NEW SUMMARY: help with bad DAT tape

From: Leonardo C. Topa (
Date: Tue Aug 06 1991 - 14:06:51 CDT

Shortly after having posted my summary consisting of one answer, I
received the following extra messages. I haven't tried the scissors,
but everything else didn't work. The question I posted was regarding a
problem with a bad DAT tape which makes a restore abort in the middle
of it. Any attempt to access records past the bad spot on tape failed
because the drive immediately rewinds the tape. (Sorry, but I lost my
original posting...)


Date: Thu, 25 Jul 91 11:52:59 -0600
From: (Benny Yih)

        You might try mechanically splicing out the length of tape up to the
bad spot, as a last try. Perhaps the drive will pick up the block after there.

        luck, benny


Date: Thu, 25 Jul 91 12:53:50 CDT

try using cpio to read the tape. You've got nothing to lose now :-).
Also, try reading it remotely across the network.

-Kathy Holle Schlumberger
UNIX Systems Manager Austin Systems Center
ARPANET: 8311 North FM 620 Road
UUCP:!!holle P. O. Box 200015
                                         Austin, Texas 78720-0015
512-331-3000 (operator)
512-331-3646 (direct line)


Date: Thu, 25 Jul 91 15:11:23 EDT

> Thanks, but the problem seems to be at much lower level: after some
> experimenting, I now think that the DAT tape drive senses the bad
> record and decides to abort everything and it even rewinds the tape. I
> double checked this theory by trying to skip over to the end of the
> dump file with "mt -f /dev/nrst1 fsf 1" but that fails too as soon as
> the bad record is encountered.

Sigh. That's the kind of problem you get when you put software in an
EPROM where you can't get to it. Raw device? What raw device??

Good luck.

"Any sufficiently advanced technology is indistinguishable from a rigged demo."
Brian Bartholomew UUCP: ...gatech!uflorida!!bb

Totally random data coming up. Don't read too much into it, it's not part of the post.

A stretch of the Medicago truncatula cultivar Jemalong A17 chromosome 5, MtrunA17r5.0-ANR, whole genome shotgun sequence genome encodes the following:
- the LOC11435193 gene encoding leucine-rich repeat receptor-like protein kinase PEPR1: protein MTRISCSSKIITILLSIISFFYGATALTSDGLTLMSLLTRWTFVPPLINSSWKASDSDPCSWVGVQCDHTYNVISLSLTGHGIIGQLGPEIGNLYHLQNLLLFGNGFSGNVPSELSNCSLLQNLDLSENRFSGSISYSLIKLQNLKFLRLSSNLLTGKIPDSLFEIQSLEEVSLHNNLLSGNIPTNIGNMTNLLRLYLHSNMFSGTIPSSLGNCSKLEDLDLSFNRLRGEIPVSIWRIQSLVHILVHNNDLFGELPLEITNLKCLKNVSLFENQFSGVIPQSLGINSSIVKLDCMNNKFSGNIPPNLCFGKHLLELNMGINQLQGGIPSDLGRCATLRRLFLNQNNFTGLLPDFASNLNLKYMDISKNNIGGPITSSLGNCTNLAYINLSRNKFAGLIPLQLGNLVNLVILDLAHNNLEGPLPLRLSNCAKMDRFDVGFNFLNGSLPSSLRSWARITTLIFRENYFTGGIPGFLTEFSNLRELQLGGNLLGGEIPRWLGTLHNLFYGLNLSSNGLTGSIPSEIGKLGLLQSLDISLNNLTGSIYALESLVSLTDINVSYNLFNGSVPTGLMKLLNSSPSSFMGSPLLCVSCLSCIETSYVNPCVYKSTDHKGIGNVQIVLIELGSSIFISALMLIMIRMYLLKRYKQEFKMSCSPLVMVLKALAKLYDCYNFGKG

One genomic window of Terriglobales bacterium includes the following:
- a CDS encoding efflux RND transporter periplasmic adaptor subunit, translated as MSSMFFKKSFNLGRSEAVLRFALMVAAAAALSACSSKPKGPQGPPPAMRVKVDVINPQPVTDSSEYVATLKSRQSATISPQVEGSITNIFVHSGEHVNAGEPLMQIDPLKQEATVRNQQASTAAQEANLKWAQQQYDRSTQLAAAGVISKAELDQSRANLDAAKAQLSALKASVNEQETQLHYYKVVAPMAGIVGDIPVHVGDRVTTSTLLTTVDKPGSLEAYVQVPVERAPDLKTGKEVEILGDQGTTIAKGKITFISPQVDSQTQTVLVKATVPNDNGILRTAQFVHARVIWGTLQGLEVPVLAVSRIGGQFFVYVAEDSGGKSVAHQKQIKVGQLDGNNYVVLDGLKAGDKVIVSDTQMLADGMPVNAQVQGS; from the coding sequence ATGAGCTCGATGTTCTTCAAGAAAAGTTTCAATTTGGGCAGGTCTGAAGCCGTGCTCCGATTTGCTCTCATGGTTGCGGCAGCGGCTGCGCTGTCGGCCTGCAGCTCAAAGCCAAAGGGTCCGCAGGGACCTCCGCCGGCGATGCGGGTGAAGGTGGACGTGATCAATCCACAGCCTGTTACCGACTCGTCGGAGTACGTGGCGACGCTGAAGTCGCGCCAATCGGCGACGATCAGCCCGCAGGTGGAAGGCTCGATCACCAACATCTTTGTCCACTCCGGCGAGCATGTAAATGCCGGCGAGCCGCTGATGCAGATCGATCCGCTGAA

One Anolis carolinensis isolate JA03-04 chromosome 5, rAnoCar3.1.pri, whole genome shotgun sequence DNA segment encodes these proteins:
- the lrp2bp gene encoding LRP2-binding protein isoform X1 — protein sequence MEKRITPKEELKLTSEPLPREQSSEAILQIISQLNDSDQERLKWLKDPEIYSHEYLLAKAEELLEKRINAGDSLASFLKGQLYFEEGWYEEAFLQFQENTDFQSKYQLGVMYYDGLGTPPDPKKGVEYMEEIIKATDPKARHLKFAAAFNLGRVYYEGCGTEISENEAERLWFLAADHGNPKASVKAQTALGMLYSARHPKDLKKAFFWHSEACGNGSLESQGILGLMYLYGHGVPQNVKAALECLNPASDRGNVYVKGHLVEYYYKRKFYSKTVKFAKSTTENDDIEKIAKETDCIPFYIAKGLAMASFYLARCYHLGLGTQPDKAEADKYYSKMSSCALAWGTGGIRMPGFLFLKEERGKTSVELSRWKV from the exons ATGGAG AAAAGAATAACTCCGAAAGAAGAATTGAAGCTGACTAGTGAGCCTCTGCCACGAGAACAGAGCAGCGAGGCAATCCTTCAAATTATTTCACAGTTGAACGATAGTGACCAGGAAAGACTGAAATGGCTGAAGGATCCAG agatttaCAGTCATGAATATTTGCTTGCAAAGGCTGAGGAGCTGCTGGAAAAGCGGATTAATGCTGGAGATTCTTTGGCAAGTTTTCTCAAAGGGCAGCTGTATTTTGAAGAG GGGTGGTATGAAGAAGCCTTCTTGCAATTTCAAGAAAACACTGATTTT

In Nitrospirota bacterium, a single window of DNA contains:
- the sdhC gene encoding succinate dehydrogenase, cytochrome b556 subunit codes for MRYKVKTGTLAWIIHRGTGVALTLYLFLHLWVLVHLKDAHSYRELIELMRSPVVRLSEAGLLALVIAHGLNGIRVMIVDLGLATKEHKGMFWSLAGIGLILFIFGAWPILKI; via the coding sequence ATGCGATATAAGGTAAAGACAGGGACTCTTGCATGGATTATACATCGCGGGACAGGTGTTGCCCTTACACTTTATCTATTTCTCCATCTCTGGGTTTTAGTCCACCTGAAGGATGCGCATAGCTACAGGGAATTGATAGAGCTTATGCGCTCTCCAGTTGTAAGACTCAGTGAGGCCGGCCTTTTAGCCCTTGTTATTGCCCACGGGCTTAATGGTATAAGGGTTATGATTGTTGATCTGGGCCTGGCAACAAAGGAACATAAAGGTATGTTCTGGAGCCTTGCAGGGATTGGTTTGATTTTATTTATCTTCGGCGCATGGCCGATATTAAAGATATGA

University of Florida Internet:

Date: Thu, 25 Jul 91 18:39:44 -0400
From: (Barry Shein)

Have you tried just winding the tape forward by hand and inserting it,
and then doing something like a "dd" to suck off following blocks?

I don't know DAT, maybe it auto-rewinds when a new tape is put in, but
it's something I would try.

        -Barry Shein

Software Tool & Die | | uunet!world!bzs
Purveyors to the Trade | Voice: 617-739-0202 | Login: 617-739-WRLD


Date: Thu, 25 Jul 91 23:22:46 EDT
From: (Hal Stern - Consultant)

you could have done major surgery: locate the spot on the tape
with the bad record, and then splice it out. you'll damage
the tar/dump archive, but you can work around that.


From: David Fetrow <>
Date: Thu, 25 Jul 91 23:59:38 PDT

 As a point of last resort, there are comanies that specialize in this.
Other things to try are different SCSI tape drives/drivers. Some recover
from errors better than others.

 There's also scissors but I recommend against that.

Date: Fri, 26 Jul 91 19:37:41 EST
From: "Michael L. Squires" <sir-alan!>

Before giving up I would try with another drive, if one is available. This
is an old trick that has worked for me with diskettes and tapes in the past.

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